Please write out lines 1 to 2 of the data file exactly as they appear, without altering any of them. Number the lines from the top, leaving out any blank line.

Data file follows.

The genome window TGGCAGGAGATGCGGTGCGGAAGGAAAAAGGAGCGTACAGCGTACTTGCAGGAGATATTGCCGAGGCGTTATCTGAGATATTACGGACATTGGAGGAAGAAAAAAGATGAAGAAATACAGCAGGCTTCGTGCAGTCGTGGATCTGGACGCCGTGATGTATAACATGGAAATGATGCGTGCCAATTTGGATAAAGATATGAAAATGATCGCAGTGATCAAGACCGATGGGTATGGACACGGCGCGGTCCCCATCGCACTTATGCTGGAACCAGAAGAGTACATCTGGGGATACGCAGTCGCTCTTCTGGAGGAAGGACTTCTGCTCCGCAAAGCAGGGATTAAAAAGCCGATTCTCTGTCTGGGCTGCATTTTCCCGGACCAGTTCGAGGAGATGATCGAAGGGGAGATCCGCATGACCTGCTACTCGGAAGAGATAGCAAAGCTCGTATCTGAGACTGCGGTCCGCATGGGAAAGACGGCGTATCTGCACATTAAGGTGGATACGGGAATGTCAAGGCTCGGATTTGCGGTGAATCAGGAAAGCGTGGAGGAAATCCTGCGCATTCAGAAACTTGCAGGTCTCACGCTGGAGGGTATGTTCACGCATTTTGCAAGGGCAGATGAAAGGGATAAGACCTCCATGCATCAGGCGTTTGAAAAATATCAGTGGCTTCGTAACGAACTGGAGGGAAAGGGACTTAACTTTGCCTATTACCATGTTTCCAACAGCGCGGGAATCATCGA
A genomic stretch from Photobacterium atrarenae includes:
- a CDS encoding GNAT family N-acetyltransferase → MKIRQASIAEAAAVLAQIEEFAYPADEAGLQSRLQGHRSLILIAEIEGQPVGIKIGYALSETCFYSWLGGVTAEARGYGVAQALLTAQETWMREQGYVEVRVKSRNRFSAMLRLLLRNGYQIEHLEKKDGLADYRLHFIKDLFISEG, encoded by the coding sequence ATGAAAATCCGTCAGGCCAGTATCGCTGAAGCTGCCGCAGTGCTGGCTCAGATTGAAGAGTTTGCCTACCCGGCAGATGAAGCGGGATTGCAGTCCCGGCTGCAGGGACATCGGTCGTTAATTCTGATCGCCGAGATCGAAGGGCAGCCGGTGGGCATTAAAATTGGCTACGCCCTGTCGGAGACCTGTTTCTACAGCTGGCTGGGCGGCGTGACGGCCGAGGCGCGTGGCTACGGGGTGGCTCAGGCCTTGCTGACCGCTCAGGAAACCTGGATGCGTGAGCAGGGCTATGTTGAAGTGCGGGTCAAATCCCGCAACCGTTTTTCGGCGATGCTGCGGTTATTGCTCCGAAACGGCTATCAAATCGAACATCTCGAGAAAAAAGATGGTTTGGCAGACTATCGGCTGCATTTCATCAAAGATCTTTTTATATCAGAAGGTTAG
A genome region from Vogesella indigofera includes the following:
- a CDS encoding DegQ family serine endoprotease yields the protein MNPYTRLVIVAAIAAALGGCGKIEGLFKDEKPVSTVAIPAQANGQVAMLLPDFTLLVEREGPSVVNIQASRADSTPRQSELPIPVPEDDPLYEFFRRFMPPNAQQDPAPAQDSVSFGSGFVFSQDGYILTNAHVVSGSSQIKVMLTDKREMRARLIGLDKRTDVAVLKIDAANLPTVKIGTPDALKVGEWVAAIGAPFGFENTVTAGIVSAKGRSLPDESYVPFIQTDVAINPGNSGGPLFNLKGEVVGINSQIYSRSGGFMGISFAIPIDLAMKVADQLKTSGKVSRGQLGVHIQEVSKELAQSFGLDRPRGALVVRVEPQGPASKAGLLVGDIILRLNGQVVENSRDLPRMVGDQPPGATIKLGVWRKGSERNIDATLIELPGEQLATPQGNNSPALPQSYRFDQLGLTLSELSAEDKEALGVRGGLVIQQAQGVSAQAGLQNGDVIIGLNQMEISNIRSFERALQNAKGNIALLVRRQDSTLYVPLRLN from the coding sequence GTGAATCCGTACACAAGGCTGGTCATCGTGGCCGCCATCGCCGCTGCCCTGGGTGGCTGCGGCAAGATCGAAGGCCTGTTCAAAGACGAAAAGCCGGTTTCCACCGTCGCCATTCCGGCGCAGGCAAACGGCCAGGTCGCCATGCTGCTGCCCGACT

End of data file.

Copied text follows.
The genome window TGGCAGGAGATGCGGTGCGGAAGGAAAAAGGAGCGTACAGCGTACTTGCAGGAGATATTGCCGAGGCGTTATCTGAGATATTACGGACATTGGAGGAAGAAAAAAGATGAAGAAATACAGCAGGCTTCGTGCAGTCGTGGATCTGGACGCCGTGATGTATAACATGGAAATGATGCGTGCCAATTTGGATAAAGATATGAAAATGATCGCAGTGATCAAGACCGATGGGTATGGACACGGCGCGGTCCCCATCGCACTTATGCTGGAACCAGAAGAGTACATCTGGGGATACGCAGTCGCTCTTCTGGAGGAAGGACTTCTGCTCCGCAAAGCAGGGATTAAAAAGCCGATTCTCTGTCTGGGCTGCATTTTCCCGGACCAGTTCGAGGAGATGATCGAAGGGGAGATCCGCATGACCTGCTACTCGGAAGAGATAGCAAAGCTCGTATCTGAGACTGCGGTCCGCATGGGAAAGACGGCGTATCTGCACATTAAGGTGGATACGGGAATGTCAAGGCTCGGATTTGCGGTGAATCAGGAAAGCGTGGAGGAAATCCTGCGCATTCAGAAACTTGCAGGTCTCACGCTGGAGGGTATGTTCACGCATTTTGCAAGGGCAGATGAAAGGGATAAGACCTCCATGCATCAGGCGTTTGAAAAATATCAGTGGCTTCGTAACGAACTGGAGGGAAAGGGACTTAACTTTGCCTATTACCATGTTTCCAACAGCGCGGGAATCATCGA
A genomic stretch from Photobacterium atrarenae includes: